Consumers who have multiple credit cards may be looking to consolidate their debt to make their payments more manageable. There are some situations where consolidating makes sense and others where it isn’t the right choice.
The absolute first step in figuring out whether consolidating your credit cards is the right choice for you is to take all of your credit card statements and examine them in detail. Make note of how much you owe and the annual interest rate you are being charged. Armed with this information, you can start to look at your options.
Please continue reading to get information about the options so that you can make the right choice for you and then consider taking a look at our free tool to compare credit cards and find the credit card that is best for your needs.
When Not to Consolidate Your Credit Card Debt
If your credit cards all have similar interest rates on unpaid balances, then it doesn’t make sense for you to consolidate the balances onto one card. You won’t be saving any money in interest by doing so. You also need to consider whether a balance transfer will be considered the same as getting a cash advance on your credit card.
Most credit card providers charge a higher interest rate for a cash advance, and they may charge a fee as well. If you are going to lose the grace period before interest starts to run on the balance transfer, keep in mind that you will be paying interest from the day the transaction is completed until the amount is paid in full.
Since credit cards give consumers access to a revolving source of credit, moving outstanding balances from one card to another with a similar rate of interest doesn’t give you more time to pay off the loan or get a lower minimum payment. In this situation, you may be better off looking at other options, such as taking out a home equity loan or a line of credit with a lower interest rate to help you deal with your debt.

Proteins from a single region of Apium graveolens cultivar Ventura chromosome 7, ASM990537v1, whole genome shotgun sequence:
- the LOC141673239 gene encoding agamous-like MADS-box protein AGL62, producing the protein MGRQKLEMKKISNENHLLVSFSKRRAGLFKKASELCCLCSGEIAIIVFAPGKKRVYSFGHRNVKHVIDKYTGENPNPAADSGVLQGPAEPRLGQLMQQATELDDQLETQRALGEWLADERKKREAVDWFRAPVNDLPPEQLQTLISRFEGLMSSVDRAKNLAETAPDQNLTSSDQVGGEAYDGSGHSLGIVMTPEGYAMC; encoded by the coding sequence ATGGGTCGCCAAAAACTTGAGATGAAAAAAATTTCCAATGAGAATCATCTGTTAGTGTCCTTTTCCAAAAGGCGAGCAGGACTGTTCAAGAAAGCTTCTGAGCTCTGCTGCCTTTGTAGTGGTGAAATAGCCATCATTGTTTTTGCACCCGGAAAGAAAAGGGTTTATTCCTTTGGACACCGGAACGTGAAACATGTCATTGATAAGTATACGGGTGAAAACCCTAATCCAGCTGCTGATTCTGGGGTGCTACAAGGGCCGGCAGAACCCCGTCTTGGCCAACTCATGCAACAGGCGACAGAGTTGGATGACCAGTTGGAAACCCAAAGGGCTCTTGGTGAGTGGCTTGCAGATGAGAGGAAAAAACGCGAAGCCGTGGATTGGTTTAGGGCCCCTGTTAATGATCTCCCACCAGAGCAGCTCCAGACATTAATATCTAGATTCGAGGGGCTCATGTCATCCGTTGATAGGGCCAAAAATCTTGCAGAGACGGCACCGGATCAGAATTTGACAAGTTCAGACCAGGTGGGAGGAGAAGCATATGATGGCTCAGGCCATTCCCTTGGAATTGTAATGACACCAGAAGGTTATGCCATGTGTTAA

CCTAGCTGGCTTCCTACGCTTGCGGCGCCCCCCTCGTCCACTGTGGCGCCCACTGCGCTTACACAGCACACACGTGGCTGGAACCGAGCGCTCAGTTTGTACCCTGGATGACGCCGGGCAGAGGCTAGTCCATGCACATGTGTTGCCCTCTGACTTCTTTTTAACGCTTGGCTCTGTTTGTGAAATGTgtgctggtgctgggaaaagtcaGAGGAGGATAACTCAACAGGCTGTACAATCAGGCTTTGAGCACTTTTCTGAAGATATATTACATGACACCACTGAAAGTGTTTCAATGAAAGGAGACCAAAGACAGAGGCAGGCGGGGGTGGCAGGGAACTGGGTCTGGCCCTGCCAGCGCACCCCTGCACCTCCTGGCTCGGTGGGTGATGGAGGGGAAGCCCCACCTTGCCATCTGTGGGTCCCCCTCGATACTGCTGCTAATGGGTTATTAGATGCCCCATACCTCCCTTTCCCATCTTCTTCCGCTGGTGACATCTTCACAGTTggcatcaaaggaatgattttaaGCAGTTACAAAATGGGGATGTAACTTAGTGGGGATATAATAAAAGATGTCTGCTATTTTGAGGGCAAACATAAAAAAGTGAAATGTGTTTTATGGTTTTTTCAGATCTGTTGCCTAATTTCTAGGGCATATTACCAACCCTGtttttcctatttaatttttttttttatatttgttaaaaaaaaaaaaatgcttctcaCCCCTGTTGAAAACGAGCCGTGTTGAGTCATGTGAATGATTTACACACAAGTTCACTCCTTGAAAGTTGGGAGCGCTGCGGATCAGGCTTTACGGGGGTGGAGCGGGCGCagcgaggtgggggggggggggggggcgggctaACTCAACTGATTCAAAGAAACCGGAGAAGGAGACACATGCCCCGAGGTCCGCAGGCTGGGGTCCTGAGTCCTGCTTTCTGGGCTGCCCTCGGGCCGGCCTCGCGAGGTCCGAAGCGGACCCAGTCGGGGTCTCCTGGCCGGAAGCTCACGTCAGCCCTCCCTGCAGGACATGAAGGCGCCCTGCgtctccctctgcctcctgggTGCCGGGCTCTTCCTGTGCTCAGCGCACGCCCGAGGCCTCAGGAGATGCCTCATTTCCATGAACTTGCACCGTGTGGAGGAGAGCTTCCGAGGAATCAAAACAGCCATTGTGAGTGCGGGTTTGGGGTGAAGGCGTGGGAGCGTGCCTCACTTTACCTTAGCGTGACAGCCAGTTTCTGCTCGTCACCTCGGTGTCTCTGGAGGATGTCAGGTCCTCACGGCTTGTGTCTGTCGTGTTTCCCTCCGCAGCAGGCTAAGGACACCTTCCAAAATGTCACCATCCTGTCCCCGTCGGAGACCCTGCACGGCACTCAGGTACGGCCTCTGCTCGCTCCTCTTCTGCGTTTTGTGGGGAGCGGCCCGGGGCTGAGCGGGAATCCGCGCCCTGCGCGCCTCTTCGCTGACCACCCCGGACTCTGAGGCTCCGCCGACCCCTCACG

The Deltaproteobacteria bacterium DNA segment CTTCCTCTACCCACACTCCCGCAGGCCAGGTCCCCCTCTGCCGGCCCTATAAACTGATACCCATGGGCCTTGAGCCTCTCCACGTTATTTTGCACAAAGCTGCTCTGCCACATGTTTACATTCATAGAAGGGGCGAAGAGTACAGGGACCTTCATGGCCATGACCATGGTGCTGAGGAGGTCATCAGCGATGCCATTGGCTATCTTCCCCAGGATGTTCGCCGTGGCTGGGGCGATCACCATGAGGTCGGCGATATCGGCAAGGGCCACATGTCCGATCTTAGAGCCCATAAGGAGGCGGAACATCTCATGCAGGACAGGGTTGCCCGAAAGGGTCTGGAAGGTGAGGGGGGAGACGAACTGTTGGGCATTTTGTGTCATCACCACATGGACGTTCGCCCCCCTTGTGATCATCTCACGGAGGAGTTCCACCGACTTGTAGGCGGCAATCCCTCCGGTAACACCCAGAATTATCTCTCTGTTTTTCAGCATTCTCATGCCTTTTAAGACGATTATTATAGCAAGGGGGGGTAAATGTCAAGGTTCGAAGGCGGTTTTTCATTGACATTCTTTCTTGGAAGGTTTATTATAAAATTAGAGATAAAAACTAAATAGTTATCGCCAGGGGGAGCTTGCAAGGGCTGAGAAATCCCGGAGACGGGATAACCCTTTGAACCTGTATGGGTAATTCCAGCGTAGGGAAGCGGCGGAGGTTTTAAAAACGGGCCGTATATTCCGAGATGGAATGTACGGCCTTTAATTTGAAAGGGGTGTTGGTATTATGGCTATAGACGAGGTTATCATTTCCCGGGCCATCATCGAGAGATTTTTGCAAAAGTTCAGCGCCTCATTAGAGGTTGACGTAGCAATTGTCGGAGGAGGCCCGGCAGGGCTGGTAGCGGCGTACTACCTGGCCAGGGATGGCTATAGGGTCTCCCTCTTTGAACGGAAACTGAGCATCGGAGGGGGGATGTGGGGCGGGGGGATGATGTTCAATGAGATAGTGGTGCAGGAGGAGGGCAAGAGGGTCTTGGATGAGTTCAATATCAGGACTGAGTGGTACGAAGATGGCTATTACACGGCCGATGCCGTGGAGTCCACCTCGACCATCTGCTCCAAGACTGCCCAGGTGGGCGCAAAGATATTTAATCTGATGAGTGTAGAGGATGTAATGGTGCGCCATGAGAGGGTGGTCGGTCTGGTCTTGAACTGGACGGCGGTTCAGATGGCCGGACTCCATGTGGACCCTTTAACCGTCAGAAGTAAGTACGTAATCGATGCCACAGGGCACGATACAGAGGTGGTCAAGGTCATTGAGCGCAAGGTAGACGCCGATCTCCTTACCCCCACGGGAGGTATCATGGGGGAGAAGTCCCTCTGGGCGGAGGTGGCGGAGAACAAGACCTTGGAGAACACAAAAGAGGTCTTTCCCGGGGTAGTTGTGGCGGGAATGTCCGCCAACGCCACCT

When Consolidating Credit Card Debt Makes Sense
If your examination of your credit cards indicates that you have cards with varying rates of interest, then consolidating your debt onto the card with the lowest interest rate may be the right choice for you. Assuming you have enough room on your card limit to do so, contact the credit card company to find out how you can transfer the balance on your higher-interest card onto the one with the lower rate.
Another advantage to consolidating your credit card debt is that it makes your life simple. Rather than having to remember to pay multiple cards each month, you only need to make one payment. When you are considering the right move for you, do factor the convenience of making a single payment into the mix. This reason alone may not be enough to tip the scales in favor of debt consolidation, but it does make this option more attractive. You can find out about credit card rates by checking out the free credit card Chaser tool on this page.
Getting Help With a Debt Consolidation
If you want to consolidate debt but moving your existing credit card balances to a card with a lower rate isn’t the right choice for you, there are other options. If you want to look after your debt independently, you can sit down with a pen and paper or use specialized software to help you come up with a budget that will allow you to meet your financial obligations while paying down your debt over time.
You can also approach your bank or another lender to ask about taking out a debt consolidation loan. The interest rate you are charged may be less than what you are paying on your credit cards right now. You will need to consider how long you will be making payments and the total cost of borrowing when you are trying to decide whether this is the right choice for you.
A debt consolidation loan will take your existing credit card debt and combine it into a single loan and your payments will likely be lower than what you are paying on several cards now. The only problem with this solution is that once you have the balances transferred from your cards to the loan, you may be tempted to use the card again.
If you think you may find it hard to resist the temptation to use the cards again, limit your use to the card with the lowest interest rate only. Keep your spending to only what you can afford to pay off each month. Closing your credit card accounts may have a negative effect on your credit rating and you may want to store your other cards in a secure location other than your wallet (just remember to use all of your cards every couple months for small purchases and then pay them off in full because sometimes credit card companies will close accounts that haven’t had activity for a long time).
Consolidating debt is a responsible method for managing debt in some situations. It requires a commitment to the decision in order to make it work. It is one of several methods worth considering.
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